The Government of India has announced an ambitious target of providing piped clean drinking water to all villages by 2024.
Adoption of Composite Water Management Index (CWMI)
The National Institute for Transforming India (NITI) Aayog has developed the Composite Water Management Index (CWMI) to enable effective water management in Indian states. The first edition was published in 2018 and became a very well-received publication inside and outside the country.
Mandate of CWMI
- Establish a benchmark for state-level performance on key water indicators.
- Identify the high performing states and low performing states thereby inculcating a culture of constructive competition among states
- Identify areas for deeper engagement and investment on the part of the states.
Measures for Preventing Water Scarcity (State Government)
Rajasthan – Mukhya Mantri Jal Swalambhan Abhiyan (MJSA)
The objective is to make villages self-sufficient in water through participatory water management approach.
- Launched in 2016
- A unique feature is the usage of Drones to identify water bodies for restoration
- Gram Sabha in villages are responsible for budgeting of water resources for different uses, providing greater power to the community members in decision-making.
6 Accomplishments of the MJSA program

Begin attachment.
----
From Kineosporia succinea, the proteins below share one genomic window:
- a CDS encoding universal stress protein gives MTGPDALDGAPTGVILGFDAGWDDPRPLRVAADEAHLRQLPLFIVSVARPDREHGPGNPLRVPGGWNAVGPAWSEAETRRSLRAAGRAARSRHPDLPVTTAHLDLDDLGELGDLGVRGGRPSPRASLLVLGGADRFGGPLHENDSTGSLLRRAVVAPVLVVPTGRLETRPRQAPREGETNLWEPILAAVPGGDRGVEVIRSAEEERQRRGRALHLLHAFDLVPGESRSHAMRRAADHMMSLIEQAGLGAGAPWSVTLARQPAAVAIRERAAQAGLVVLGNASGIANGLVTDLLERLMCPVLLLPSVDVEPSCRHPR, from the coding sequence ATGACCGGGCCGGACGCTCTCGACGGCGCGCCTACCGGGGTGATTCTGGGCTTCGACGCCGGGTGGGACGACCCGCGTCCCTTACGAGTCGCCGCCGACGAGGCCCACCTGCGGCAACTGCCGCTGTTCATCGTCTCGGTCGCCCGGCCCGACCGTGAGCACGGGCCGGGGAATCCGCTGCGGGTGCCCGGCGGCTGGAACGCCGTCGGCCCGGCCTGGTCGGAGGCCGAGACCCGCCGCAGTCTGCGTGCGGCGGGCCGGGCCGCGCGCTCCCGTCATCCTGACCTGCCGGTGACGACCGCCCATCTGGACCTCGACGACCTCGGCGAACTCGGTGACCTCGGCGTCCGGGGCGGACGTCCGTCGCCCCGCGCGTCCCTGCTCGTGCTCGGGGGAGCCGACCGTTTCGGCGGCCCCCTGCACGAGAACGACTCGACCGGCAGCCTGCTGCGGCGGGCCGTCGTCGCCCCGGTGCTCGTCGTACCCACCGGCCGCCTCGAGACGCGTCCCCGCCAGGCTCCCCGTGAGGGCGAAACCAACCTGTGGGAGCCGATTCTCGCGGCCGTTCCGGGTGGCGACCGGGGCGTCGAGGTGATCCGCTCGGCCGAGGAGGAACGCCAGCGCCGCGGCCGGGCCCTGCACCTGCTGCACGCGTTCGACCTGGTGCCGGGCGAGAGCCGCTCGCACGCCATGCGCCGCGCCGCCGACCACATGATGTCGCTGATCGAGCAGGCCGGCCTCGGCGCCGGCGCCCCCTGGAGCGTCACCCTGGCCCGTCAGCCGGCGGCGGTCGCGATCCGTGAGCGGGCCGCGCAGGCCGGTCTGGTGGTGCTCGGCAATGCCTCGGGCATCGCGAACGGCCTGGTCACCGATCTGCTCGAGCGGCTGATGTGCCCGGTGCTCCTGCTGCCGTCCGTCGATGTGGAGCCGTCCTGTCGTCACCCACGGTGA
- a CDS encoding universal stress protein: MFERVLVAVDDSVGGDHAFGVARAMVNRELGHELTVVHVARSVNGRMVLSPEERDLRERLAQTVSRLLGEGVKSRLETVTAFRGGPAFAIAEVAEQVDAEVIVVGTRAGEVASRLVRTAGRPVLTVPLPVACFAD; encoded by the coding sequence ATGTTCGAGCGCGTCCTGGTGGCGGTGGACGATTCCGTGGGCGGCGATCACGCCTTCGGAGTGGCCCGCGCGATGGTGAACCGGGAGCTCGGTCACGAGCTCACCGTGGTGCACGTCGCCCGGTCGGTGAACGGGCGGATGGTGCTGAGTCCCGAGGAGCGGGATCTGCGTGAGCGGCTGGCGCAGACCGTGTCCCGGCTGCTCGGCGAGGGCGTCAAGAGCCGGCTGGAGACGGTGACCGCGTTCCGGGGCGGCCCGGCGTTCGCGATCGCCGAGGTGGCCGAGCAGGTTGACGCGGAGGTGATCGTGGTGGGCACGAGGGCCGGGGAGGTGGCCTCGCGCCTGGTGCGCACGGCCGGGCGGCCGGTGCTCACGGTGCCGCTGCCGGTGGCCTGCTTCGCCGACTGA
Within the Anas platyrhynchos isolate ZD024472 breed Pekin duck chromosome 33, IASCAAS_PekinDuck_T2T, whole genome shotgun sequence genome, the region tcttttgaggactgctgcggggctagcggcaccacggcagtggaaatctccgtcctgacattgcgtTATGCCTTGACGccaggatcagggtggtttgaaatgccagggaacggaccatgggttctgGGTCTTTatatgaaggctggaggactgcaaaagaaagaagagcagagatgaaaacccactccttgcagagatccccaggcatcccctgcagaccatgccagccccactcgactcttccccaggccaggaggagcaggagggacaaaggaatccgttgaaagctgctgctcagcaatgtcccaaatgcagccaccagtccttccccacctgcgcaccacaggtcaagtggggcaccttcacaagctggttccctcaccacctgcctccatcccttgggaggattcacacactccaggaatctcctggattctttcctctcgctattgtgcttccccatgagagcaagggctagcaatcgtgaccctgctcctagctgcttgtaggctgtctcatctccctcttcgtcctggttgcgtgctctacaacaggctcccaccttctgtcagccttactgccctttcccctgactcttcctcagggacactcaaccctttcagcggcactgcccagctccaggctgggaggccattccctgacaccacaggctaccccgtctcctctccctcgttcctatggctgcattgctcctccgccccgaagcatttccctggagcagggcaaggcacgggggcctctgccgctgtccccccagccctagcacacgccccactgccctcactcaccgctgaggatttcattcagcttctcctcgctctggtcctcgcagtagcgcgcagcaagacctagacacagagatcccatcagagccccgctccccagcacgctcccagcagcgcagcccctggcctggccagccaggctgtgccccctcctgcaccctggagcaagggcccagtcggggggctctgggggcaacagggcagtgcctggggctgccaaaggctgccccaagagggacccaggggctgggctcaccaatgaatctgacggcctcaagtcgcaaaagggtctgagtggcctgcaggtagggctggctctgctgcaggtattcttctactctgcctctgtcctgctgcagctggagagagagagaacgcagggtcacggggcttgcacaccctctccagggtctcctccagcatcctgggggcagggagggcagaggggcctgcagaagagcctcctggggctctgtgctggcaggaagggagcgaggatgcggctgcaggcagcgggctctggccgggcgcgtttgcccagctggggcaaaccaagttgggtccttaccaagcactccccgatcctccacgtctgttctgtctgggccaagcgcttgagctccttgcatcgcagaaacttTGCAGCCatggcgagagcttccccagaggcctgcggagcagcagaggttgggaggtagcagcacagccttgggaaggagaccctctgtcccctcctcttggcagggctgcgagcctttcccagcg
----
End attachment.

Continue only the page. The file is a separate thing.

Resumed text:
- In the 1st 2 phases of the program, 7742 villages in Rajasthan benefited by 2.3 Lakh water conservation activities.
- In the 2nd phase, 1.35 Lakh water conservation structures were created in 4213 villages.
- Benefited more than 88 lakh people, 93 lakh heads of livestock, covering an area of 33.50 Lakh hectares.
- After the 1st phase, there was a 56 % reduction of water supply through tankers and the average rise in the groundwater table by 4.6 feet in 21 non-desert districts of the states.
- 50,000 hectares of additional land had been made fit for cultivation in the districts
- 64 % of the handheld pumps had been rejuvenated.
Andhra Pradesh – Neeru Chettu Programme
The objective is to make Andhra Pradesh drought-proof and reduce economic inequalities through better water conservation and management practices. Highlights of the program are given below.